How to achieve a good translation
Although finding the right translator for the job is arguably the most important task an agency performs, most translation agencies do more than just outsource translations. They edit and proofread them, too. And while there’s no such thing as perfection in the translation business, we, like many other firms, try to get as close as we can.
But there’s no agreement on how to achieve a good translation. Even the words editing and proofreading don’t have the same meaning throughout the industry. In journalism and publishing, the meanings are established: editing is a review of the substance and structure of an article or book. Proofreading is a review of the grammatical and typographical elements.
In my experience, editing in the translation industry refers to a review, based on a side-by-side comparison, of how faithful a translation is to the source, especially in terms of accuracy but also style. It requires a second translator who is also fluent in the language pair and conversant in the subject matter. Proofreading on the other hand is a line-by-line check to ensure the translation is free of typographical, grammatical and numerical errors.
I’ve known of agencies, however, that define proofreading as a cursory accuracy check of a translation against its source text, and editing as a review of the translation alone for its readibility and grammar.
While I do not believe the latter process will produce the most accurate translation, I understand agencies’ temptation to adopt it. It’s quicker and less costly and it’s likely to generate a prettier final product, one that will have the appearance of a good translation especially to a client that does not read the source language.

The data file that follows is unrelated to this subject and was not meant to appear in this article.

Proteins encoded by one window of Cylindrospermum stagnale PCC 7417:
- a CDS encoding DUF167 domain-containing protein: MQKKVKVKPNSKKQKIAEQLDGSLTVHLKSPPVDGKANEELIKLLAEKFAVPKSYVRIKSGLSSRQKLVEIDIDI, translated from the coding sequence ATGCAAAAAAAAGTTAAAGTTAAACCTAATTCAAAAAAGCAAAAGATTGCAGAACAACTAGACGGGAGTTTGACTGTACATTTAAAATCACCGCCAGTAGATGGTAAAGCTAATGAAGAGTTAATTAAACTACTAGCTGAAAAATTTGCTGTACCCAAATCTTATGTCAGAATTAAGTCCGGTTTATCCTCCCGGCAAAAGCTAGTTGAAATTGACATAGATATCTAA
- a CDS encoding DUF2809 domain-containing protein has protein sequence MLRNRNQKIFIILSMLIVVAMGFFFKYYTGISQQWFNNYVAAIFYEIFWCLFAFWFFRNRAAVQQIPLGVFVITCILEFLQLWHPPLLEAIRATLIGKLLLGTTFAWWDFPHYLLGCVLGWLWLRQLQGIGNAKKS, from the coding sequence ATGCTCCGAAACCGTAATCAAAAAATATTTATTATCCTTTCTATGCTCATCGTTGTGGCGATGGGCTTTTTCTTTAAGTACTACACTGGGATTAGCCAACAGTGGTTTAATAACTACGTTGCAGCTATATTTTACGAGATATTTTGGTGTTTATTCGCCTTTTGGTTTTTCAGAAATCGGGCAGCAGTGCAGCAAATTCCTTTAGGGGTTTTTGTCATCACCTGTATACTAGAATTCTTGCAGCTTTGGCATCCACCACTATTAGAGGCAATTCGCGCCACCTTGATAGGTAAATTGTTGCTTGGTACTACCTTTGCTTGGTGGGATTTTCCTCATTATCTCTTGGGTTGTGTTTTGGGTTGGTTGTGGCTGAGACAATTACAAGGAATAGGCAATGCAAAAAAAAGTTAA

Obviously budget and deadlines have an impact on the quality of translations — and communicating this with the client is essential — but we must begin with a clear idea of what it takes to produce a really good translation. Here is my opinion:
- Review the document. Most agencies have the know-how to distinguish between languages they don’t speak and to determine the subject matter of a document they don’t understand. But before outsourcing a translation, the entire document should be reviewed both for the level of difficulty and any surprises. Intros can be easy, but several pages in all of a sudden things get tricky.
- Choose a good translator. This is so important. In an era of growing databases both online and proprietary–filled with translators from across the globe–we can start to think of translators as fungible. Yet knowing the true strengths of your translators is the single most important step to getting a translation right.
- Choose a good editor. Although I would argue the translator should be the strongest member of the Translator-Editor-Proofreader (TEP) team, the editor must be careful and astute enough to rout out problems. And, if time permits, the editor’s mark-up should be sent back to the translator for final approval.
- Choose a good proofreader. Seeing a pattern? A proofreader’s job is essential because — and it still surprises me — despite a careful review of a translation, more mistakes inevitably crop up. This is because the proofreader’s focus is different. Their eyes are less on the message and more on the formal qualities of the text, which can be missed by even the most thorough editor.
- Welcome feedback. Although our clients are not translators, they often work day in and day out on topics that we encounter only for the short amount of time we are translating. All feedback should be considered and often improves our translation and teaches us something in the process.